One of the owners changed direction as soon as they saw another dog and they later advised that they would prefer to get up 4am to walk him to avoid seeing other dogs. This same owner believed Alfie’s behaviour to be the consequence of fear (They clearly remembered some nuggets of information from the latest Pets2impress Dog to Dog Aggression seminar).

The other owner walked head on towards the other dog and tightened the lead as short as possible before passing the potential enemy. This owner shouted ‘NO’ at Alfie frequently during his way and after the dog passed, Alfie was then told he was a ‘naughty boy’. This owner, let’s call them Vera in comparison to the more empathetic Jack, believed that Alfie needed to get used to dogs and that his behaviour was unacceptable.

Following on from our assessment we then implemented a training programme to help rebuild a positive association with other dogs once again. This training programme involved working with Alfie on the lead and focused on changing Alfie’s unwanted behaviours to that of a more acceptable behaviour.

Instead of Alfie lunging, barking and acting problematically, through a training programme we reconditioned these behaviours to one simple movement which involved Alfie looking at his owners whenever he seen another dog.

This is what we call the ‘watch’ command. Gradually exposing Alfie to other dogs and 2 months later Alfie was back to the dog the owners knew and loved. Once the owners started to work together and implement positive based methods of training (the only type of training Pets2impress offer) they started to get the results they had worked for. Hard work and determination is always far better than giving up at the first hurdle and I always love working with owners that are not prepared to give up on their dog.

It is important to remember that training takes time, commitment and requires a lot of communication as you never know what is around the corner (or on the opposite side of that door). Try not to be complacent with your dog’s training and always make sure to work together as a family. Alfie’s owners learnt the hard way but they never gave up and with the help from Pets2impress they were able to implement a desensitisation programme and recondition Alfie’s unwanted behaviours in a positive way.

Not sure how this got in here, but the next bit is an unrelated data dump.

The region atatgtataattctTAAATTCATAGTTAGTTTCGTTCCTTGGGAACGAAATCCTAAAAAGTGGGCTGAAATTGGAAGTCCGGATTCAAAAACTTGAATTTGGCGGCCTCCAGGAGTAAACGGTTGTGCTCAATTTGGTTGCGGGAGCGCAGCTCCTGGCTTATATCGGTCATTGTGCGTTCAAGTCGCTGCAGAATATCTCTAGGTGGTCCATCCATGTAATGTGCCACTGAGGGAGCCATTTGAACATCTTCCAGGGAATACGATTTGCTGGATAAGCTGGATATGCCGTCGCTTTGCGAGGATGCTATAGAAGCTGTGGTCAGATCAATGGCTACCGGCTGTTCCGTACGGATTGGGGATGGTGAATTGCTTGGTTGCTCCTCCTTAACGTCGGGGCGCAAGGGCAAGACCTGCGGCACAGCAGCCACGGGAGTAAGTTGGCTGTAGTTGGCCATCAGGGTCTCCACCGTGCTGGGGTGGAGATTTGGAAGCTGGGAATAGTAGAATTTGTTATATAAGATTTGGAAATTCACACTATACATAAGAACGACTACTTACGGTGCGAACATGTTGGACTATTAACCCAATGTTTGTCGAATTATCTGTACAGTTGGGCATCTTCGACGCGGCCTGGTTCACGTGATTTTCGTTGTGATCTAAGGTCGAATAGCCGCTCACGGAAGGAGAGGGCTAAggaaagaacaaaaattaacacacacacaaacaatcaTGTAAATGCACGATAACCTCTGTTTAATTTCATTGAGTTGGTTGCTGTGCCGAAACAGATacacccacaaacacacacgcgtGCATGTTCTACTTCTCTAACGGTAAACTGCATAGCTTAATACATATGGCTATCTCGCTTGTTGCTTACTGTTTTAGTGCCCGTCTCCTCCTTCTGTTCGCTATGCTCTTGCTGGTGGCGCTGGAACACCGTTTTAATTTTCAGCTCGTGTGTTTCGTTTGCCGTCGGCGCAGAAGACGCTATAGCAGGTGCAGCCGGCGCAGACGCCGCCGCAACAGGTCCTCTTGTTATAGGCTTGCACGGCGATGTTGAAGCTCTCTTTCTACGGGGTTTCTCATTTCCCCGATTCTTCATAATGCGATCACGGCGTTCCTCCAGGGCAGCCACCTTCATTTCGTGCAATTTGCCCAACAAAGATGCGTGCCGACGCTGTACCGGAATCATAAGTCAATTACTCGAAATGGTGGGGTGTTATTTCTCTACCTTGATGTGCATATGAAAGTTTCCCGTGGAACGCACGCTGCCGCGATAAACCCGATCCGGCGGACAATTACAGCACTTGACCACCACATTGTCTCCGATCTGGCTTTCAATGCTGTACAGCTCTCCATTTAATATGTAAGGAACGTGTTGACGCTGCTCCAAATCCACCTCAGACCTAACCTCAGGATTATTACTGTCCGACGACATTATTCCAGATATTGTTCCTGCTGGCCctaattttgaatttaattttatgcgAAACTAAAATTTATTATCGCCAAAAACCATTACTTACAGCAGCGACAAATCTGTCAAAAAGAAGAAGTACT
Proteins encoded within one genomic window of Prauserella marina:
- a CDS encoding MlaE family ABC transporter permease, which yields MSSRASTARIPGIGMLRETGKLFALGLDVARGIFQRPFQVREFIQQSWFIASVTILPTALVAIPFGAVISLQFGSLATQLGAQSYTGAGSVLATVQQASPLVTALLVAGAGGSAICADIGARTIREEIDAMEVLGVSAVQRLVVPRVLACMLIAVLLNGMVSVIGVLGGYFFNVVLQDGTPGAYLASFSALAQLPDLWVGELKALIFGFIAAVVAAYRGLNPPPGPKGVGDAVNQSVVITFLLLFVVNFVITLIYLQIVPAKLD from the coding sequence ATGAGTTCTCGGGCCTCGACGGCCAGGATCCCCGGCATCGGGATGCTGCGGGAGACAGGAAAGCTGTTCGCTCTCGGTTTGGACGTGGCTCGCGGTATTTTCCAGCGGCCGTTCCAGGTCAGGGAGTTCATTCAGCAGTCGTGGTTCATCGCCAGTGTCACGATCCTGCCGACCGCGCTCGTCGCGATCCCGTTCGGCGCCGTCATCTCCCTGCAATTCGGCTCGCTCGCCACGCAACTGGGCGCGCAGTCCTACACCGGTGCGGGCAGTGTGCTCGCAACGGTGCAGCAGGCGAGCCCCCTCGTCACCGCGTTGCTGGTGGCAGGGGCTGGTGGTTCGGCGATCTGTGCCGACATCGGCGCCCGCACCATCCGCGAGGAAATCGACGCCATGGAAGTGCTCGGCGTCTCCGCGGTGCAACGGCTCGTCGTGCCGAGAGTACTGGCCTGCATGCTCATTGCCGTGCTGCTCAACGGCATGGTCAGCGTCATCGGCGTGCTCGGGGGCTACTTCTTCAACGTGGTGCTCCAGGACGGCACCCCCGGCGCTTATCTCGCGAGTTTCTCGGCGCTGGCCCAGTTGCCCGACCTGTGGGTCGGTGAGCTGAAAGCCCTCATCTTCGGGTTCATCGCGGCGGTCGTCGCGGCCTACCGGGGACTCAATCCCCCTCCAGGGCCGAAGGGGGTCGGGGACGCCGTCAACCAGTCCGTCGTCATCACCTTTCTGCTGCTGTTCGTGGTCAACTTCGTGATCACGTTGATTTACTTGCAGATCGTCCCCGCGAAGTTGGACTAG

In December the Pets2impress team are planning our next escape room as although we failed this time, we do not give up that easily (you shouldn’t either). Failures should be used as opportunities for improvement no excuses to quite.

You have it in you to be a great dog owner and to have a great (or should I say greater) dog, sometimes you just need a push in the right direction.

Tim Jackson

Tim Jackson runs Pets2impress in South Shields. Pets2impress provides daycare, one-on-one behaviour consultations and training programmes, training classes for puppies and adult dogs, agility training, pet sitting, dog walking and grooming services. My 10 years experience as a qualified veterinary nurse, dog trainer and canine behaviourist gives me a comprehensive understanding that all dogs have different physical and emotional needs, allowing daycare sessions to be tailor made to suit each individual.

We like to run our daycare as close to a nursery setting as possible and therefore follow a daily schedule as closely as we can. This is extremely beneficial to the dogs in our care as it has been well documented that dogs thrive off predictability and it has positive effects on both their behaviour and mental well-being. To ensure we create the perfect balance of play time and valuable naps, each dog is individually assessed prior to their stay at the centre.

To find out more about Tim and Pets2impress visit the website here